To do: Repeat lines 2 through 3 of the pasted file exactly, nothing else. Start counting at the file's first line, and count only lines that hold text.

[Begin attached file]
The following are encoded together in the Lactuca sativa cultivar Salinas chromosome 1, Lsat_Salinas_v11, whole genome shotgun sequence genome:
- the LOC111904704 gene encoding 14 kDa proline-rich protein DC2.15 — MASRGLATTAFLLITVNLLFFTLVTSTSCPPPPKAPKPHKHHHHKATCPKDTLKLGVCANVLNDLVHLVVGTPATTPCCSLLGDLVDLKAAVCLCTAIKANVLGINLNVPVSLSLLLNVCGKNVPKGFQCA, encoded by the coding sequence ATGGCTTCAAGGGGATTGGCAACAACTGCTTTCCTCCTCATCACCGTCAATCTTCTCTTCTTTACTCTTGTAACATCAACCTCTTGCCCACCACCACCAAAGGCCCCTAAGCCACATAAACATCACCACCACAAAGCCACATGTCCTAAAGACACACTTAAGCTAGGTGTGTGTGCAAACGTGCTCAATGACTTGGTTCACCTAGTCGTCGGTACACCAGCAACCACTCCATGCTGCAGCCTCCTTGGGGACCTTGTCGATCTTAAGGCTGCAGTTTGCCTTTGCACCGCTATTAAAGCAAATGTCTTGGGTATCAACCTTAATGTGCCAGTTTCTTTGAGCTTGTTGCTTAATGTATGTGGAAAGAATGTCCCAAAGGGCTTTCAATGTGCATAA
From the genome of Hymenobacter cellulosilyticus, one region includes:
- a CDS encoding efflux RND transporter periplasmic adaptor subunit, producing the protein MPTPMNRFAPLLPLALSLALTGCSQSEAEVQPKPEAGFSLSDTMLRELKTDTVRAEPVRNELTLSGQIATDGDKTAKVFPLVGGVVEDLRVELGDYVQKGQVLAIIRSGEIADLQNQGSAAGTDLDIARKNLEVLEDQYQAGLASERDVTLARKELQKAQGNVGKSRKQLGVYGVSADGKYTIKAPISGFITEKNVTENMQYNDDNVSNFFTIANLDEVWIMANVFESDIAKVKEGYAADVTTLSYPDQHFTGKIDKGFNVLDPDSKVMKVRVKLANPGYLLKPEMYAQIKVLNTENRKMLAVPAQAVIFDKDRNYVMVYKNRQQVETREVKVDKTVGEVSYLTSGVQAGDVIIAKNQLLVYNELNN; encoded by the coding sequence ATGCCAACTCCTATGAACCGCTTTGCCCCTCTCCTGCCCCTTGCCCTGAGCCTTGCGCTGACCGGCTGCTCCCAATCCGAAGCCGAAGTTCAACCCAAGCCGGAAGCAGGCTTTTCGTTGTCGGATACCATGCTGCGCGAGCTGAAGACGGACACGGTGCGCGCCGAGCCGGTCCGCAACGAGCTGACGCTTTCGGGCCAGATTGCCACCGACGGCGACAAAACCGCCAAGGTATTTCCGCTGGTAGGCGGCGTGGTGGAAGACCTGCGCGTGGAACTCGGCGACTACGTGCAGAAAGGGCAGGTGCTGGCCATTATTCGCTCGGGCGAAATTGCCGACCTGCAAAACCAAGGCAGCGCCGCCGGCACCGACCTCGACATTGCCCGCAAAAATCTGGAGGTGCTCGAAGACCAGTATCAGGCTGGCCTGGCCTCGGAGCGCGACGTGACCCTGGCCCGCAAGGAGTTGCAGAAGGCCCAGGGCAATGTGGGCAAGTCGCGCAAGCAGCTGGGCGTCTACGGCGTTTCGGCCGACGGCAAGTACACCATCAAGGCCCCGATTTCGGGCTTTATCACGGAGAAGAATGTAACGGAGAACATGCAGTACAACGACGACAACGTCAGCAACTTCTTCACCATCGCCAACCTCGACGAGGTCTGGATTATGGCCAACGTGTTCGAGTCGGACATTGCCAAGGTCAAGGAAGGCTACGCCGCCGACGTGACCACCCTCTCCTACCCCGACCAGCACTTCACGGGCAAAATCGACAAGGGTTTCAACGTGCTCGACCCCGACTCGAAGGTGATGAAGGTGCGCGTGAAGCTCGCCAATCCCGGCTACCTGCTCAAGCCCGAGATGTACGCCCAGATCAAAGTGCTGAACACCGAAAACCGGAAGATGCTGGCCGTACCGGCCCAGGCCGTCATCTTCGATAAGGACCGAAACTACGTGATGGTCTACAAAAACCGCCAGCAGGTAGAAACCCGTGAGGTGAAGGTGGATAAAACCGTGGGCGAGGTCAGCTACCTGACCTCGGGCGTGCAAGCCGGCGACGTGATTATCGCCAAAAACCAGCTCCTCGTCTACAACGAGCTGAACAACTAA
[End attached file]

- the LOC111904704 gene encoding 14 kDa proline-rich protein DC2.15 — MASRGLATTAFLLITVNLLFFTLVTSTSCPPPPKAPKPHKHHHHKATCPKDTLKLGVCANVLNDLVHLVVGTPATTPCCSLLGDLVDLKAAVCLCTAIKANVLGINLNVPVSLSLLLNVCGKNVPKGFQCA, encoded by the coding sequence ATGGCTTCAAGGGGATTGGCAACAACTGCTTTCCTCCTCATCACCGTCAATCTTCTCTTCTTTACTCTTGTAACATCAACCTCTTGCCCACCACCACCAAAGGCCCCTAAGCCACATAAACATCACCACCACAAAGCCACATGTCCTAAAGACACACTTAAGCTAGGTGTGTGTGCAAACGTGCTCAATGACTTGGTTCACCTAGTCGTCGGTACACCAGCAACCACTCCATGCTGCAGCCTCCTTGGGGACCTTGTCGATCTTAAGGCTGCAGTTTGCCTTTGCACCGCTATTAAAGCAAATGTCTTGGGTATCAACCTTAATGTGCCAGTTTCTTTGAGCTTGTTGCTTAATGTATGTGGAAAGAATGTCCCAAAGGGCTTTCAATGTGCATAA
From the genome of Hymenobacter cellulosilyticus, one region includes: